Oral Appliance Therapy in Treating Sleep Apnea in an Asian Population.

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Treatment of Sleep Apnea with Oral Appliaaces is a well accepted first line approach for mild to moderate sleep apnea.  Long term outcome studies in patients with cardiovascular disease are equal to treatment with CPAP and preferred by 90% of patients.

A new study has confirmed these findings in an Asian Population.  This was the first studyin an Asian population.  As expected the Mandibular Advancement Appliance worked well for the majority of patients.  Please see Pub Med abstract below:

 

Laryngoscope. 2014 Jan 24. doi: 10.1002/lary.24607. [Epub ahead of print]

Adjustable thermoplastic mandibular advancement device for obstructive sleep apnea: Outcomes and practicability.

Abstract

OBJECTIVES/HYPOTHESIS:

To assess outcomes including efficacy, adverse effects, and quality of life (QOL) of an adjustable thermoplastic mandibular advancement device (AT-MAD) fitted by an otolaryngologist for obstructive sleep apnea (OSA) treatment.

STUDY DESIGN:

Prospective, nonrandomized, before-after study.

METHODS:

Sixty-four adult patients (40 men and 24 women) were recruited. Inclusion criteria were OSA patients who had failed or refused treatment with continuous positive airway pressure and surgery. Exclusion criteria were insufficient teeth, active intraoral disease, and temporomandibular joint(TMJ) disorders. Outcomes were measured using polysomnography, symptom questionnaires, Epworth Sleepiness Scale (ESS), and Functional Outcomes of Sleep Questionnaire (FOSQ) before treatment and 4 to 6 months thereafter.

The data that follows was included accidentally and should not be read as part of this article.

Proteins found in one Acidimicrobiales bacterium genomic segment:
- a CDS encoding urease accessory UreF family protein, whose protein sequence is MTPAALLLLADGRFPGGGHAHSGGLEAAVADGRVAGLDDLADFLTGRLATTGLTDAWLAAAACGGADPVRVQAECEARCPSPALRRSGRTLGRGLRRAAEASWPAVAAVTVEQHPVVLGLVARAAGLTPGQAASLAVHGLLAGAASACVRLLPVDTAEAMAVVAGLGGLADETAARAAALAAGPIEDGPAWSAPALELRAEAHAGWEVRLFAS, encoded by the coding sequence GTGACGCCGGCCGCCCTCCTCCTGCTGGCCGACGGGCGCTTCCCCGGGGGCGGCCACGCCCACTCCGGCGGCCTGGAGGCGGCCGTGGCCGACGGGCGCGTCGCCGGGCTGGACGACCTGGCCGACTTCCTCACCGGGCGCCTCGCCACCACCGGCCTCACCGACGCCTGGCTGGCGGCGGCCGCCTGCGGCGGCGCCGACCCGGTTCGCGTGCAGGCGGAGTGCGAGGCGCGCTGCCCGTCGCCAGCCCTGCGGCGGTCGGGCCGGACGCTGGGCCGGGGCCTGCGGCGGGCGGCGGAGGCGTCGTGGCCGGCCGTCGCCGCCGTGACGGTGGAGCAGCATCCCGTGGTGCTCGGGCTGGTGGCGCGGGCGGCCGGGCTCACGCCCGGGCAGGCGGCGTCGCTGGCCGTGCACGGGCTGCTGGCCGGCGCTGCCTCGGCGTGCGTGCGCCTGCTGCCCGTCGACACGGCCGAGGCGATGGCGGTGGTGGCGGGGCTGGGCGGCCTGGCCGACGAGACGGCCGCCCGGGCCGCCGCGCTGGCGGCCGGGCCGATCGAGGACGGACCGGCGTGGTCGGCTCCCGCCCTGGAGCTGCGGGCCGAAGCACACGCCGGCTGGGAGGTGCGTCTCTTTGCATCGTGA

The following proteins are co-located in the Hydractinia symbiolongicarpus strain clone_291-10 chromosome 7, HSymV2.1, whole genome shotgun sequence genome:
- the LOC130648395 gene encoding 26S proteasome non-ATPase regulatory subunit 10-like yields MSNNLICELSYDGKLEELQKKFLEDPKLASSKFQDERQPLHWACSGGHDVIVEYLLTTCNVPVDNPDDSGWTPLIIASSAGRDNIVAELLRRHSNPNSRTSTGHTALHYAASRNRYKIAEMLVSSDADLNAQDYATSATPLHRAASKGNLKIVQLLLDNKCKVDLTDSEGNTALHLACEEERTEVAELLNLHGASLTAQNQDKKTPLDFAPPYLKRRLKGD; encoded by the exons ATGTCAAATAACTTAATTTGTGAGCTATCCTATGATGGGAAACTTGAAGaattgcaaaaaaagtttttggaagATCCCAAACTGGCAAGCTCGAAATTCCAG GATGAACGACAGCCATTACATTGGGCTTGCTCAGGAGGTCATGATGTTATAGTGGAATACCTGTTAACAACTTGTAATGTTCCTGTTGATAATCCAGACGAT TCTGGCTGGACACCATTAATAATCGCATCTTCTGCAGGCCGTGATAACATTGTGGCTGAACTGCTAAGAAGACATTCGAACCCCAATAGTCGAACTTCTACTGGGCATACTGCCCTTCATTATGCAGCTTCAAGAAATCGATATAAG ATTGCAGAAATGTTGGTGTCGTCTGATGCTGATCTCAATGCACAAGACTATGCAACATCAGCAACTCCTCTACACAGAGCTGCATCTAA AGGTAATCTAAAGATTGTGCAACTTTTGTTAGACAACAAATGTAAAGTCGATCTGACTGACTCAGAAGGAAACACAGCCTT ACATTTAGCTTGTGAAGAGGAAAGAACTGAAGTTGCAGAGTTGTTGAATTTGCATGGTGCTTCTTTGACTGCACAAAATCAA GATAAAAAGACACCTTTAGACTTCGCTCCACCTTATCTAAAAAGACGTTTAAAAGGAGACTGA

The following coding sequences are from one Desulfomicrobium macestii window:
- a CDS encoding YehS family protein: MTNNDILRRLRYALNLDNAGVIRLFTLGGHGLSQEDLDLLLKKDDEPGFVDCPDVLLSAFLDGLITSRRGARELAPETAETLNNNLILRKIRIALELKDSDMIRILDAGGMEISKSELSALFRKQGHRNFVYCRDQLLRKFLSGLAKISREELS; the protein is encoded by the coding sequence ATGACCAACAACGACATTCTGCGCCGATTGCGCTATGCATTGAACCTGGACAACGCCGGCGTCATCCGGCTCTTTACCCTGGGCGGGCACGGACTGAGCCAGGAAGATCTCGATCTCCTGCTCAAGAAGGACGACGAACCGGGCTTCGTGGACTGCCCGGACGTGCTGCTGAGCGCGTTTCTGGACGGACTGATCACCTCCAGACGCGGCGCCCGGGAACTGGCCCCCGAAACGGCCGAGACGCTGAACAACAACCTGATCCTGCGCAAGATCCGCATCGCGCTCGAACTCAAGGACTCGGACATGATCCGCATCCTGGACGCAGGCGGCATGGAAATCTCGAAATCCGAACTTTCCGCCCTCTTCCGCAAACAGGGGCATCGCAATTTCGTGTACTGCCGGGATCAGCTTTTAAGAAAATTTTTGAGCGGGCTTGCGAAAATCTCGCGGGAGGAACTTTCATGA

RESULTS:

Mean apnea-hypopnea index (AHI) and ESS scores decreased from 17.7 ± 14.6 to 7.5 ± 10.9 and from 8.7 ± 4.9 to 6.5 ± 4.4, respectively, after treatment (P < .001). Thirty-nine patients (60.9%) achieved post-treatment AHI of <5, with the highest success rate in those with mild OSA (75%). FOSQ global scores increased from 16.4 ± 2.8 to 17.7 ± 3.0 (P < .05), along with most FOSQ subscale scores. Thirty-four patients (53.1%) regularly used the device for ≥5 nights per week. Adverse effects include TMJ discomfort, dry mouth, and excessive salivation, which were largely tolerable. Only four patients withdrew from the study because of adverse effects.

CONCLUSIONS:

This is the first study in Asians demonstrating that an AT-MAD, if done properly, is a practical short-term treatment of OSA, with good outcomes including improved QOL. Its advantages are its low cost and ready-to-use nature. However, further randomized controlled trials are required.

LEVEL OF EVIDENCE:

4 Laryngoscope, 2014.

© 2014 The American Laryngological, Rhinological and Otological Society, Inc.

KEYWORDS:

Asian; Obstructive sleep apnea; Somnoguard; Thai; mandibular advancement splint; oral appliances; quality of life; thermoplastic

PMID:

 24458949

[PubMed – as supplied by publisher]

 

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